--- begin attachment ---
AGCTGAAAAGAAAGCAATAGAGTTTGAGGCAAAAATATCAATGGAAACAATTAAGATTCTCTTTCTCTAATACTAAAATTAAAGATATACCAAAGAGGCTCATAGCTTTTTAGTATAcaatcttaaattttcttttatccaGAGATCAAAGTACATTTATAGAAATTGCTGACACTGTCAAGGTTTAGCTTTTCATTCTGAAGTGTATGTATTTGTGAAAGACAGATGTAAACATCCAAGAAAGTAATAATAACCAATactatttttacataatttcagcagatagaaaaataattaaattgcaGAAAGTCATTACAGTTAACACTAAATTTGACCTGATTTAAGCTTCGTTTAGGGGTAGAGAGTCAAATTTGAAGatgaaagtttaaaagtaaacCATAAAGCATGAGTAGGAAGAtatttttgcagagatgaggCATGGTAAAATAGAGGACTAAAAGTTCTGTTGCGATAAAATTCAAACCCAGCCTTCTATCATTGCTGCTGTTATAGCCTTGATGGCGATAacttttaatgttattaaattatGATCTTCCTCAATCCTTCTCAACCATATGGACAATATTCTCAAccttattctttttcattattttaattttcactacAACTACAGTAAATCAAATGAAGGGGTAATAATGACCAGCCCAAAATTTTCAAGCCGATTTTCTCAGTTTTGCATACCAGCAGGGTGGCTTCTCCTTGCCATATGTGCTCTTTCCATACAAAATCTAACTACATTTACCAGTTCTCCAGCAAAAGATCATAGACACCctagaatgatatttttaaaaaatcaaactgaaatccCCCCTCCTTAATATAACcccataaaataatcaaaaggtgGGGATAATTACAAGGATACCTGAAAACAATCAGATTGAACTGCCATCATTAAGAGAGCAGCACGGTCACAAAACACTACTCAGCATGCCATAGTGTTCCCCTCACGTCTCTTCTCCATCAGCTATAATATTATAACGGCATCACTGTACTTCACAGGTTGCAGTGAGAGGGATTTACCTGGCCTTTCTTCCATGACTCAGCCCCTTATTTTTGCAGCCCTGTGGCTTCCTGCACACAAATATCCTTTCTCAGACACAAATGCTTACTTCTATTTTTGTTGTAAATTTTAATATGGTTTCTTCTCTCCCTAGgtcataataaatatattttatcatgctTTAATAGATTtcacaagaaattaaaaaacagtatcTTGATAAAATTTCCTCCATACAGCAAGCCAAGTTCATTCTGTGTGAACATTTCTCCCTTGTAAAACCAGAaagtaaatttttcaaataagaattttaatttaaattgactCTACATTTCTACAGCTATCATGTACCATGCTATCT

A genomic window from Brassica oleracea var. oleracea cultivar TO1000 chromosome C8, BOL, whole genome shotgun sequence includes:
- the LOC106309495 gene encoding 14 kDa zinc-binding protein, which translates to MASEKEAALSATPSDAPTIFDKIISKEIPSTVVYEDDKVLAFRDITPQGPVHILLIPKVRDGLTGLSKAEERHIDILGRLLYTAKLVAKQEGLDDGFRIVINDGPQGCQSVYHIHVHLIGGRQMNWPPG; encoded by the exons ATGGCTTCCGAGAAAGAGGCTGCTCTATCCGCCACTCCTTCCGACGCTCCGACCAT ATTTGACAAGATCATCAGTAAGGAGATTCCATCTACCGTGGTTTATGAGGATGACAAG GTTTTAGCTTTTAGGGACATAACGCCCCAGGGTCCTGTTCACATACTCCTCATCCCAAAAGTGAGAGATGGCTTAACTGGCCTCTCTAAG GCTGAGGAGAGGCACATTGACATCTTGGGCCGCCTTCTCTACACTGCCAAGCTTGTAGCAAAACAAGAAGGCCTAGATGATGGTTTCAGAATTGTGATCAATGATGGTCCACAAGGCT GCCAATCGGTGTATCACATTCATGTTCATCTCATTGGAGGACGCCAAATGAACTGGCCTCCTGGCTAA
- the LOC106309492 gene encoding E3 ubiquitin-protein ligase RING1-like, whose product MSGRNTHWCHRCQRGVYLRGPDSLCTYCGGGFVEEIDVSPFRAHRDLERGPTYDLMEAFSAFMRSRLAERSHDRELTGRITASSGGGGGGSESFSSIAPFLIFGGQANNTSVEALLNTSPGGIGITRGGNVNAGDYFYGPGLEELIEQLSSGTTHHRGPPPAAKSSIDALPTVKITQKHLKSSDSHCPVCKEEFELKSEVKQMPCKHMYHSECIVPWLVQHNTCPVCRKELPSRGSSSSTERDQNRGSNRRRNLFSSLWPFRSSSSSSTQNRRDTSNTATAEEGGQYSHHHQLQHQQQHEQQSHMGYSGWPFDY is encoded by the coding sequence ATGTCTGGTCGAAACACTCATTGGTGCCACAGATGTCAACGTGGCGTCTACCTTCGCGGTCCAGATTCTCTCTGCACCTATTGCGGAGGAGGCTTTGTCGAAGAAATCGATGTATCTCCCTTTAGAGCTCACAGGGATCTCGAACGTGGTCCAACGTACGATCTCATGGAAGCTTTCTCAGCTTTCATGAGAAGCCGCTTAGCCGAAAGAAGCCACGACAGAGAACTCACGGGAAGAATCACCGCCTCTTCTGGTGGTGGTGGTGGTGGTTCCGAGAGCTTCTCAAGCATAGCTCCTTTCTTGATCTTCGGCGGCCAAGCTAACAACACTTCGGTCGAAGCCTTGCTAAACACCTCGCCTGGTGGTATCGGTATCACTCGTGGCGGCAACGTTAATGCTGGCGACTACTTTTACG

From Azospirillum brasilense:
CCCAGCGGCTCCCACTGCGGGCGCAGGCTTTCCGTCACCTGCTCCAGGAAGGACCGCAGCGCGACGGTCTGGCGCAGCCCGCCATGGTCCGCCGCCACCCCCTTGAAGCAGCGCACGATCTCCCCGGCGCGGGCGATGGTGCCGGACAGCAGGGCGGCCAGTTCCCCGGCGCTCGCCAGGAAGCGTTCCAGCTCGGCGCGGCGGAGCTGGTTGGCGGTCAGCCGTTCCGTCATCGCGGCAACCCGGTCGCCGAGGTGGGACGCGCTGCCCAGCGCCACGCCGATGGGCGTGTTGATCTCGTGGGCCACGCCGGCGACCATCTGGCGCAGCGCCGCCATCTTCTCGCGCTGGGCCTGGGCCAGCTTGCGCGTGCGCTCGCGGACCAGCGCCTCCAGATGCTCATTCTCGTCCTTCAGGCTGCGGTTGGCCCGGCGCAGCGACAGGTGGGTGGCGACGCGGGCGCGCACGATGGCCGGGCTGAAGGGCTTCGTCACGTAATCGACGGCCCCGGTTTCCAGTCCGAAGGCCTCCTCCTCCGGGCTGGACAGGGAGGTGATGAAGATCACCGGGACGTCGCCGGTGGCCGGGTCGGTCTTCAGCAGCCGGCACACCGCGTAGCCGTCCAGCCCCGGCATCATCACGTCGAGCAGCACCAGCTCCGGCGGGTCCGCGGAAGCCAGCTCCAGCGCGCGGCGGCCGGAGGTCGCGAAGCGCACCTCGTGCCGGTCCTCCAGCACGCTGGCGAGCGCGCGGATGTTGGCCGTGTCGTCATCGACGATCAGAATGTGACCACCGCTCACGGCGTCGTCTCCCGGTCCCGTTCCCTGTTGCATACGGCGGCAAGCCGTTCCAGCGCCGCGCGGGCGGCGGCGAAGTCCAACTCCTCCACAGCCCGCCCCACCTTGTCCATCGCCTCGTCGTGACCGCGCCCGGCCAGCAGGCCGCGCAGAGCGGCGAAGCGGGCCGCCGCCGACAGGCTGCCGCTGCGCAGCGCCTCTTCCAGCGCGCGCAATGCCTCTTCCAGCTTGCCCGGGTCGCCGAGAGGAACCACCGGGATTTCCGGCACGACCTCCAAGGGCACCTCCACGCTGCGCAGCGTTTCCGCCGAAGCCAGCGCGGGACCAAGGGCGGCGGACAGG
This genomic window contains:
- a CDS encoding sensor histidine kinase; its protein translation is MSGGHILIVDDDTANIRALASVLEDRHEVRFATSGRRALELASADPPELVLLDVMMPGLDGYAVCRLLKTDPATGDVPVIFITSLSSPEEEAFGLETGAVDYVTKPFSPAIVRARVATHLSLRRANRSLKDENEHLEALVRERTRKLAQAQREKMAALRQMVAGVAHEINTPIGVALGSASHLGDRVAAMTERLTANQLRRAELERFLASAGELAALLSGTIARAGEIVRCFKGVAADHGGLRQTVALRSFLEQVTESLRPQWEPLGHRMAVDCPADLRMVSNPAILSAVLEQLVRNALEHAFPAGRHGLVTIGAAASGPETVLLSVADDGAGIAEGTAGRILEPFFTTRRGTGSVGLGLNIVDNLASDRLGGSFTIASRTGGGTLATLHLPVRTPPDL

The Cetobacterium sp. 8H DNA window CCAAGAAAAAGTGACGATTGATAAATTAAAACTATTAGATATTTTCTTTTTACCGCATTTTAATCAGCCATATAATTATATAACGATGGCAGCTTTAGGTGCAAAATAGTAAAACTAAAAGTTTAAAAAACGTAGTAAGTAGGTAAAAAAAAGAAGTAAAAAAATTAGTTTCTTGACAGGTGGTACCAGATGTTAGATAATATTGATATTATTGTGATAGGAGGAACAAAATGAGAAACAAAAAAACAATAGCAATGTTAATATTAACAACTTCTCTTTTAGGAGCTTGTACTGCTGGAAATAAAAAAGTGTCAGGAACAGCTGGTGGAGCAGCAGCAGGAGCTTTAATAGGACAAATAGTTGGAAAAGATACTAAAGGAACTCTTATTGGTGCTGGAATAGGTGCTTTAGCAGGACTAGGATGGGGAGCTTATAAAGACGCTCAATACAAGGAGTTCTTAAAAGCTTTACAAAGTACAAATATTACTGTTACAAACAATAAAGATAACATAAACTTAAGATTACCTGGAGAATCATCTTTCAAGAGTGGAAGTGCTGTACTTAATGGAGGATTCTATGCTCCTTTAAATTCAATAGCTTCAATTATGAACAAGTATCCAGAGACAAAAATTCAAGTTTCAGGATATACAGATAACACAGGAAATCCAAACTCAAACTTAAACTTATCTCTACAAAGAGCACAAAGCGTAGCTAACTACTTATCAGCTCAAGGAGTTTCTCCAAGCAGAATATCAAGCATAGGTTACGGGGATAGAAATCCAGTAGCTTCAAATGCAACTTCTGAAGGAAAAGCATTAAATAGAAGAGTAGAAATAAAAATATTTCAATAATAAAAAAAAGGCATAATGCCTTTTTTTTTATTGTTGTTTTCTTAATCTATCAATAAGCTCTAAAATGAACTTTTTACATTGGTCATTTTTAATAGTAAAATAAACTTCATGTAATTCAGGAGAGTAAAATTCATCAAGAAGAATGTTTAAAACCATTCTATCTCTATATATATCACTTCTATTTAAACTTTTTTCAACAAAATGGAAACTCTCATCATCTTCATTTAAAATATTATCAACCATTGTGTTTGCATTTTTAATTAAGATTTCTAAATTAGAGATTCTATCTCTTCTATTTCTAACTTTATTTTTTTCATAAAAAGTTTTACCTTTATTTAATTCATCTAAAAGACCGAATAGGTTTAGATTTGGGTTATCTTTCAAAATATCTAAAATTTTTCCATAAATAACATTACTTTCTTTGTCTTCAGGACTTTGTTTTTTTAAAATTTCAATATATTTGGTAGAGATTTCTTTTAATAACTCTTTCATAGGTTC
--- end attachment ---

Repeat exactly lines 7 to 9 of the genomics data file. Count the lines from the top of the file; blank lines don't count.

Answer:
This genomic window contains:
- a CDS encoding sensor histidine kinase; its protein translation is MSGGHILIVDDDTANIRALASVLEDRHEVRFATSGRRALELASADPPELVLLDVMMPGLDGYAVCRLLKTDPATGDVPVIFITSLSSPEEEAFGLETGAVDYVTKPFSPAIVRARVATHLSLRRANRSLKDENEHLEALVRERTRKLAQAQREKMAALRQMVAGVAHEINTPIGVALGSASHLGDRVAAMTERLTANQLRRAELERFLASAGELAALLSGTIARAGEIVRCFKGVAADHGGLRQTVALRSFLEQVTESLRPQWEPLGHRMAVDCPADLRMVSNPAILSAVLEQLVRNALEHAFPAGRHGLVTIGAAASGPETVLLSVADDGAGIAEGTAGRILEPFFTTRRGTGSVGLGLNIVDNLASDRLGGSFTIASRTGGGTLATLHLPVRTPPDL

The Cetobacterium sp. 8H DNA window CCAAGAAAAAGTGACGATTGATAAATTAAAACTATTAGATATTTTCTTTTTACCGCATTTTAATCAGCCATATAATTATATAACGATGGCAGCTTTAGGTGCAAAATAGTAAAACTAAAAGTTTAAAAAACGTAGTAAGTAGGTAAAAAAAAGAAGTAAAAAAATTAGTTTCTTGACAGGTGGTACCAGATGTTAGATAATATTGATATTATTGTGATAGGAGGAACAAAATGAGAAACAAAAAAACAATAGCAATGTTAATATTAACAACTTCTCTTTTAGGAGCTTGTACTGCTGGAAATAAAAAAGTGTCAGGAACAGCTGGTGGAGCAGCAGCAGGAGCTTTAATAGGACAAATAGTTGGAAAAGATACTAAAGGAACTCTTATTGGTGCTGGAATAGGTGCTTTAGCAGGACTAGGATGGGGAGCTTATAAAGACGCTCAATACAAGGAGTTCTTAAAAGCTTTACAAAGTACAAATATTACTGTTACAAACAATAAAGATAACATAAACTTAAGATTACCTGGAGAATCATCTTTCAAGAGTGGAAGTGCTGTACTTAATGGAGGATTCTATGCTCCTTTAAATTCAATAGCTTCAATTATGAACAAGTATCCAGAGACAAAAATTCAAGTTTCAGGATATACAGATAACACAGGAAATCCAAACTCAAACTTAAACTTATCTCTACAAAGAGCACAAAGCGTAGCTAACTACTTATCAGCTCAAGGAGTTTCTCCAAGCAGAATATCAAGCATAGGTTACGGGGATAGAAATCCAGTAGCTTCAAATGCAACTTCTGAAGGAAAAGCATTAAATAGAAGAGTAGAAATAAAAATATTTCAATAATAAAAAAAAGGCATAATGCCTTTTTTTTTATTGTTGTTTTCTTAATCTATCAATAAGCTCTAAAATGAACTTTTTACATTGGTCATTTTTAATAGTAAAATAAACTTCATGTAATTCAGGAGAGTAAAATTCATCAAGAAGAATGTTTAAAACCATTCTATCTCTATATATATCACTTCTATTTAAACTTTTTTCAACAAAATGGAAACTCTCATCATCTTCATTTAAAATATTATCAACCATTGTGTTTGCATTTTTAATTAAGATTTCTAAATTAGAGATTCTATCTCTTCTATTTCTAACTTTATTTTTTTCATAAAAAGTTTTACCTTTATTTAATTCATCTAAAAGACCGAATAGGTTTAGATTTGGGTTATCTTTCAAAATATCTAAAATTTTTCCATAAATAACATTACTTTCTTTGTCTTCAGGACTTTGTTTTTTTAAAATTTCAATATATTTGGTAGAGATTTCTTTTAATAACTCTTTCATAGGTTC